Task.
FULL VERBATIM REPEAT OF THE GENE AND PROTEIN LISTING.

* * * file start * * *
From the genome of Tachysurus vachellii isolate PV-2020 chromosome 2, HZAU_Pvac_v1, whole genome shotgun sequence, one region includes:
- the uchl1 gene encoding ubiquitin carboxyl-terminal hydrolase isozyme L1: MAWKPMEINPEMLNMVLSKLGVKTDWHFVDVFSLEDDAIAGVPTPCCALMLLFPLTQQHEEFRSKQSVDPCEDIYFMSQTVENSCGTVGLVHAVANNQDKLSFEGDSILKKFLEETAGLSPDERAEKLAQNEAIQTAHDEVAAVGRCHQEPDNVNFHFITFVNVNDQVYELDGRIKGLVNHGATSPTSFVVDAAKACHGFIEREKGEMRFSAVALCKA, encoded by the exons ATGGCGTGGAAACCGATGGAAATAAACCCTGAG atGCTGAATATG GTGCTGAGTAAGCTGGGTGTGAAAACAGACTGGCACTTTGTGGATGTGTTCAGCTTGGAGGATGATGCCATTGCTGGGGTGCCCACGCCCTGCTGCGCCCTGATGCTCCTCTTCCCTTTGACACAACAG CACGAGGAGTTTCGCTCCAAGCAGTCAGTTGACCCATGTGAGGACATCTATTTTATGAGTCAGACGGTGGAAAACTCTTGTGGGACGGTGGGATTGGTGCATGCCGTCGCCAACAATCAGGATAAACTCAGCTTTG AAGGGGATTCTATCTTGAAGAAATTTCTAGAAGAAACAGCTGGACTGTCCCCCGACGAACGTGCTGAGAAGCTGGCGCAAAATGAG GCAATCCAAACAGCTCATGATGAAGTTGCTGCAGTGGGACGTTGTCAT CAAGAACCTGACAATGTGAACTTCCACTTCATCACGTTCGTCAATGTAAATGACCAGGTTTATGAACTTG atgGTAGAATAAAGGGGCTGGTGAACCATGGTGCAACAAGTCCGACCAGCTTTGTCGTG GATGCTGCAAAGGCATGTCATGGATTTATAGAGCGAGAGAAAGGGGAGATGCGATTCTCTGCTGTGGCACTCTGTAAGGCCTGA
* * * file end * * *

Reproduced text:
From the genome of Tachysurus vachellii isolate PV-2020 chromosome 2, HZAU_Pvac_v1, whole genome shotgun sequence, one region includes:
- the uchl1 gene encoding ubiquitin carboxyl-terminal hydrolase isozyme L1: MAWKPMEINPEMLNMVLSKLGVKTDWHFVDVFSLEDDAIAGVPTPCCALMLLFPLTQQHEEFRSKQSVDPCEDIYFMSQTVENSCGTVGLVHAVANNQDKLSFEGDSILKKFLEETAGLSPDERAEKLAQNEAIQTAHDEVAAVGRCHQEPDNVNFHFITFVNVNDQVYELDGRIKGLVNHGATSPTSFVVDAAKACHGFIEREKGEMRFSAVALCKA, encoded by the exons ATGGCGTGGAAACCGATGGAAATAAACCCTGAG atGCTGAATATG GTGCTGAGTAAGCTGGGTGTGAAAACAGACTGGCACTTTGTGGATGTGTTCAGCTTGGAGGATGATGCCATTGCTGGGGTGCCCACGCCCTGCTGCGCCCTGATGCTCCTCTTCCCTTTGACACAACAG CACGAGGAGTTTCGCTCCAAGCAGTCAGTTGACCCATGTGAGGACATCTATTTTATGAGTCAGACGGTGGAAAACTCTTGTGGGACGGTGGGATTGGTGCATGCCGTCGCCAACAATCAGGATAAACTCAGCTTTG AAGGGGATTCTATCTTGAAGAAATTTCTAGAAGAAACAGCTGGACTGTCCCCCGACGAACGTGCTGAGAAGCTGGCGCAAAATGAG GCAATCCAAACAGCTCATGATGAAGTTGCTGCAGTGGGACGTTGTCAT CAAGAACCTGACAATGTGAACTTCCACTTCATCACGTTCGTCAATGTAAATGACCAGGTTTATGAACTTG atgGTAGAATAAAGGGGCTGGTGAACCATGGTGCAACAAGTCCGACCAGCTTTGTCGTG GATGCTGCAAAGGCATGTCATGGATTTATAGAGCGAGAGAAAGGGGAGATGCGATTCTCTGCTGTGGCACTCTGTAAGGCCTGA